Overcoming the remaining hurdles to financial integration in Europe
In the 1957 Treaty of Rome, the founding fathers of the European Union (EU) set out to create a common market where goods, services, people, and capital could move freely. The push for financial integration got under way in earnest in the 1980s, when capital accounts were opened and a single banking license was introduced. But even though the single market was formally completed at the end of 1992, significant obstacles to cross-border activity remained, including in financial services. Financial integration picked up renewed momentum when the euro was introduced in 1999, eliminating exchange rate–related costs and risks of cross-border financial operations. But since then, progress has proved to be more difficult than expected.
The European authorities have followed a pragmatic approach toward integration, identifying and eliminating specific obstacles, while leaving it up to market participants to turn integration into reality. This pragmatism is motivated by the complexity of the challenges and by the fact that radical solutions—such as a single EU legal, regulatory, and supervisory system—are not considered politically feasible. The approach has worked well insofar as many of the purely technical obstacles to integration have been tackled, delivering major benefits in terms of cheaper capital and better service for businesses and consumers. But remaining barriers to full financial integration are formidable, and their removal will require strong political commitment.
Why does financial integration matter?
Financial integration allows investors to seek higher returns and lower risks through diversification, and it enables borrowers to finance themselves less expensively and more reliably in deeper and more complete financial markets. This provides immediate benefits to consumers and businesses and, through interaction with other economic developments such as technological innovation, should allow faster productivity and economic growth. However, these dynamic effects are hard to disentangle, model, and quantify. Most studies of the benefits of financial integration are therefore limited to quantifying static effects. London Economics (2002, 2005), for example, estimates that the reduction in firms' financing costs resulting from the integration of bond, equity, and bank markets would increase the EU's real GDP level by 1.1 percent and employment by 0.5 percent (that is, about one million new jobs) and that an accelerated integration of European mortgage markets could yield a net gain of 0.9 percent of GDP during the first 10 years. Attempting to quantify dynamic effects, Giannetti and others (2002) estimate that integration that brings the EU level of financial development to that of the United States would raise the growth rate of the EU manufacturing industry by close to 1 percentage point a year. Although all EU members are likely to gain from integration, the biggest winners will be those countries with previously underdeveloped financial systems, in particular new member states.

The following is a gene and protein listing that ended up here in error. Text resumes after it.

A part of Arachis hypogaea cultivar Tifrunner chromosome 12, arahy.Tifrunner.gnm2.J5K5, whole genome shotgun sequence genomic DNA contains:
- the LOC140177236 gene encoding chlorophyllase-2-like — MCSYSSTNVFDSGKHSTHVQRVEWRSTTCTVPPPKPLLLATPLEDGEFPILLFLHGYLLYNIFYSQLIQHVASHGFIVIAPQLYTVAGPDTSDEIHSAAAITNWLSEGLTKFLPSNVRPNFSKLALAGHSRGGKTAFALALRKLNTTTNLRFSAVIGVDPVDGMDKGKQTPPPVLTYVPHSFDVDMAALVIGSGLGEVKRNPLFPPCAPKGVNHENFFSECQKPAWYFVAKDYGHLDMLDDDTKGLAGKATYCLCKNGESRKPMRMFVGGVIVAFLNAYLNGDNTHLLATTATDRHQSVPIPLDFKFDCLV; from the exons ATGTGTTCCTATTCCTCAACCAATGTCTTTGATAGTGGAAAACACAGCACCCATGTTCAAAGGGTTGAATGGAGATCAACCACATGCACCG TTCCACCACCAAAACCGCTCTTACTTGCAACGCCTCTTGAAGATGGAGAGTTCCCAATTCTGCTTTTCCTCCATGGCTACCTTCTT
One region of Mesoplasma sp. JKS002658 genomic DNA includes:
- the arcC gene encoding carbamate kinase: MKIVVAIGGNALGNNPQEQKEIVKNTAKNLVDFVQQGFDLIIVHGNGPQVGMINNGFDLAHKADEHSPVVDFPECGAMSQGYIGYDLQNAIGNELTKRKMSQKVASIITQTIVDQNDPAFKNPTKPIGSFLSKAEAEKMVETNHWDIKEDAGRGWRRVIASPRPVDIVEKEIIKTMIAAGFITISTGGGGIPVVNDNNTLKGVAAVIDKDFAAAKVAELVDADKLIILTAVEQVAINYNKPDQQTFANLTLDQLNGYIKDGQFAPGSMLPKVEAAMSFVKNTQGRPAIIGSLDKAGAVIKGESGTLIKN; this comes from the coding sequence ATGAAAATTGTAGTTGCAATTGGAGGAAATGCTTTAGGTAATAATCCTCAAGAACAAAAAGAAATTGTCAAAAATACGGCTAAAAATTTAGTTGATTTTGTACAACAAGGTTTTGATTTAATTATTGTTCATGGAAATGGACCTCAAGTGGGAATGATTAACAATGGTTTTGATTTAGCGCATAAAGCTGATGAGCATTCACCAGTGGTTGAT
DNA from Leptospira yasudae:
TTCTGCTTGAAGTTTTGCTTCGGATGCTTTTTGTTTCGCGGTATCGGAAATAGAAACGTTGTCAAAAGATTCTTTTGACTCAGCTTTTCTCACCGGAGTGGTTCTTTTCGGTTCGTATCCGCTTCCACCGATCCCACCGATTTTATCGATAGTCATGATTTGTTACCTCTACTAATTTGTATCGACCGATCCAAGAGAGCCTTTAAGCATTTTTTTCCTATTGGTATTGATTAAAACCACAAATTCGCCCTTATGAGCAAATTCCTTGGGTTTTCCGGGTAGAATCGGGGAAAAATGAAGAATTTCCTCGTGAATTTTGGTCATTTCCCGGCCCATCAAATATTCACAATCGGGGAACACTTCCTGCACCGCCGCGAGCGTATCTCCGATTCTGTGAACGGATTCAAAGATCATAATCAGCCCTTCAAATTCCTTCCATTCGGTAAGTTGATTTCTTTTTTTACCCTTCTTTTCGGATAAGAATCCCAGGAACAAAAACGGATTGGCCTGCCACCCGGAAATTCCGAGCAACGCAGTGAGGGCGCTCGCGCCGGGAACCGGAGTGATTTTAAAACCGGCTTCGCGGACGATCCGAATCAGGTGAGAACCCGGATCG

Financial integration not only brings benefits, though; it also allows shocks to be transmitted more easily between countries. An effective and integrated financial stability framework is therefore an indispensable complement to an integrated financial market.
The current state of play
Overall, Europe has made major progress in creating a single market for wholesale financial services—which range from capital markets to the provision of financial services to large corporate and public sector clients. Financial services providers, their large clients, and institutional investors now essentially operate on a European (if not global) scale. European wholesale financial activities are increasingly concentrated in a few financial centers, of which London has become the most important. In several markets, integration has caused rapid development in terms of the quality and quantity of services offered. Investment banking, for example, is now almost completely integrated, very competitive, and highly sophisticated, partly because of the know-how and competitive pressure brought by U.S. institutions. Corporate and government bond markets have become much deeper and more liquid since monetary union, contributing to the current historically low spreads between the yields on bonds issued by different governments. At the global level, the issuance of euro-denominated bonds has now reached about the same level as that of dollar-denominated bonds. Finally, equity market returns are increasingly correlated, reflecting growing cross-border portfolio flows and investment strategies, as well as advancing real economic integration.